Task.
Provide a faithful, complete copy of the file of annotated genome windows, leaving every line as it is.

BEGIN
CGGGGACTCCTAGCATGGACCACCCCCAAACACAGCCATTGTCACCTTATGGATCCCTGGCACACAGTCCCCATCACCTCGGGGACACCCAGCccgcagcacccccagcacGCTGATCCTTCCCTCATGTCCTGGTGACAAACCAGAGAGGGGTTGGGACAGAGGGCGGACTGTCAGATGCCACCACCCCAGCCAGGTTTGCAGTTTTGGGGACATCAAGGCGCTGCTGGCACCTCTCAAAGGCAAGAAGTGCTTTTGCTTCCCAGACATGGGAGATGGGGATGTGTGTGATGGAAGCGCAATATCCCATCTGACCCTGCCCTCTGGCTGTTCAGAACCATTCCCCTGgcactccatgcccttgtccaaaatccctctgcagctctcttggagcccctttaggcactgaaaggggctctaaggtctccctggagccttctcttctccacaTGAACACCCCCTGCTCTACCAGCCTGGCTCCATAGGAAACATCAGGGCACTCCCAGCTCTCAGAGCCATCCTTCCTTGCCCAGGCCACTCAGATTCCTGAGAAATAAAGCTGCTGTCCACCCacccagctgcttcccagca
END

CGGGGACTCCTAGCATGGACCACCCCCAAACACAGCCATTGTCACCTTATGGATCCCTGGCACACAGTCCCCATCACCTCGGGGACACCCAGCccgcagcacccccagcacGCTGATCCTTCCCTCATGTCCTGGTGACAAACCAGAGAGGGGTTGGGACAGAGGGCGGACTGTCAGATGCCACCACCCCAGCCAGGTTTGCAGTTTTGGGGACATCAAGGCGCTGCTGGCACCTCTCAAAGGCAAGAAGTGCTTTTGCTTCCCAGACATGGGAGATGGGGATGTGTGTGATGGAAGCGCAATATCCCATCTGACCCTGCCCTCTGGCTGTTCAGAACCATTCCCCTGgcactccatgcccttgtccaaaatccctctgcagctctcttggagcccctttaggcactgaaaggggctctaaggtctccctggagccttctcttctccacaTGAACACCCCCTGCTCTACCAGCCTGGCTCCATAGGAAACATCAGGGCACTCCCAGCTCTCAGAGCCATCCTTCCTTGCCCAGGCCACTCAGATTCCTGAGAAATAAAGCTGCTGTCCACCCacccagctgcttcccagca